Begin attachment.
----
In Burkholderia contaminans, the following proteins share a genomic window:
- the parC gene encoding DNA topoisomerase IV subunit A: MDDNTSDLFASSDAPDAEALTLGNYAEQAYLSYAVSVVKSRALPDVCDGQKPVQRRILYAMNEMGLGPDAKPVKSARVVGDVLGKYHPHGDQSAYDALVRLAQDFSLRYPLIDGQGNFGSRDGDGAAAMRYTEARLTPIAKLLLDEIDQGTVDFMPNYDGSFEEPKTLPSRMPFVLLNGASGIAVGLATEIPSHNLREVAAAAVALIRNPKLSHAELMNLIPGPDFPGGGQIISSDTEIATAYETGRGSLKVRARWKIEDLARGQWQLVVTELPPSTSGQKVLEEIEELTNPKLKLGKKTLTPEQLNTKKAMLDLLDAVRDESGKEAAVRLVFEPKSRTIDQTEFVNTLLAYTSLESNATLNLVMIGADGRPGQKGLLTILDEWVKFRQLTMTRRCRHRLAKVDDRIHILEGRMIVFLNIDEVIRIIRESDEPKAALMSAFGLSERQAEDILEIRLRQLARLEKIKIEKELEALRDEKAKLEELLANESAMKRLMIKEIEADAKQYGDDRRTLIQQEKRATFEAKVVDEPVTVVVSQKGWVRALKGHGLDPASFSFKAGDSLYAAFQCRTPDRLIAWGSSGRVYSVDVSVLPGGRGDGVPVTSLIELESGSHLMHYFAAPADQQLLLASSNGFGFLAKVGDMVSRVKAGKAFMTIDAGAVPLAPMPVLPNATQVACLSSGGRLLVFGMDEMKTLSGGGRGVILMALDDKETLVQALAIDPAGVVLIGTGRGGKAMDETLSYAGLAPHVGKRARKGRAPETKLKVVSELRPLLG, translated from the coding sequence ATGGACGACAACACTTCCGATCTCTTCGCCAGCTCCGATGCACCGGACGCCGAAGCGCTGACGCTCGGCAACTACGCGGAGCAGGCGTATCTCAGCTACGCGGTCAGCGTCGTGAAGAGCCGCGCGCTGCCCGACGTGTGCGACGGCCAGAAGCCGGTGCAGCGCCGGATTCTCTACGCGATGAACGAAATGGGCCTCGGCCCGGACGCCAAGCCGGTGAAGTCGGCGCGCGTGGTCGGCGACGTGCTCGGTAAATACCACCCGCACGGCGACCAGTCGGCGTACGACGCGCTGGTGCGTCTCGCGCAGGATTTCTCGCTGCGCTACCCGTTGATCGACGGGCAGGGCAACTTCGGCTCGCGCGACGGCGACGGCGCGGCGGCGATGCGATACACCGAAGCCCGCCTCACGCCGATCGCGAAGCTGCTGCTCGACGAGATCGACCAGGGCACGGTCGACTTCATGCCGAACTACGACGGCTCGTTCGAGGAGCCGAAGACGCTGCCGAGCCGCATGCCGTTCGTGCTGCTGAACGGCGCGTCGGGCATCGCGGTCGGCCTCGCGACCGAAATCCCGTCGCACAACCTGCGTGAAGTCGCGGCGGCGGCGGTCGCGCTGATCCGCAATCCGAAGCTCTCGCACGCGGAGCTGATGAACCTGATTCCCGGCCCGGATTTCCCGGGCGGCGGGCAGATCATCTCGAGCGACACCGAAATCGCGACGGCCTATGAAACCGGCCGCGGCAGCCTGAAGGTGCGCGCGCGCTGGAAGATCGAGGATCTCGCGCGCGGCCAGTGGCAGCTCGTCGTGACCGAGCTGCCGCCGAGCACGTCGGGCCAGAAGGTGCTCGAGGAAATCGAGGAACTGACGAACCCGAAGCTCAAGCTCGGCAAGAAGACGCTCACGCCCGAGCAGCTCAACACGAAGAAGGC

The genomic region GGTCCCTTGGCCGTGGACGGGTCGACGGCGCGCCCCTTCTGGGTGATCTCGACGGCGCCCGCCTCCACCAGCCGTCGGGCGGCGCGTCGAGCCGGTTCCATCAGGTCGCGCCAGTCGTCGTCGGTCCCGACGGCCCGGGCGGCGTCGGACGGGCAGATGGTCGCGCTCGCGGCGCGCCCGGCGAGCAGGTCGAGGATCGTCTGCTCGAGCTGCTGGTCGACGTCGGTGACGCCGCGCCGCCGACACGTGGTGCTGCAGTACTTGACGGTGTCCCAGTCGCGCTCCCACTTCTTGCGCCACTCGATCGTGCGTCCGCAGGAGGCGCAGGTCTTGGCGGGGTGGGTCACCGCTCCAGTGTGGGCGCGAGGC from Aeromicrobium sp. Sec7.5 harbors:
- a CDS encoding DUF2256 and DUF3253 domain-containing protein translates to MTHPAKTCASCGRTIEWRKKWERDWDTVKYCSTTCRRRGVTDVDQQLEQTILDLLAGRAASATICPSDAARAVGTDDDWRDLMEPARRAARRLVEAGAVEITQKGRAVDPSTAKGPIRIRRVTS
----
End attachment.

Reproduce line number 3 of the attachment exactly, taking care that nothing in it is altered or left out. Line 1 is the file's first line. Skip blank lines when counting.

The genomic region GGTCCCTTGGCCGTGGACGGGTCGACGGCGCGCCCCTTCTGGGTGATCTCGACGGCGCCCGCCTCCACCAGCCGTCGGGCGGCGCGTCGAGCCGGTTCCATCAGGTCGCGCCAGTCGTCGTCGGTCCCGACGGCCCGGGCGGCGTCGGACGGGCAGATGGTCGCGCTCGCGGCGCGCCCGGCGAGCAGGTCGAGGATCGTCTGCTCGAGCTGCTGGTCGACGTCGGTGACGCCGCGCCGCCGACACGTGGTGCTGCAGTACTTGACGGTGTCCCAGTCGCGCTCCCACTTCTTGCGCCACTCGATCGTGCGTCCGCAGGAGGCGCAGGTCTTGGCGGGGTGGGTCACCGCTCCAGTGTGGGCGCGAGGC from Aeromicrobium sp. Sec7.5 harbors: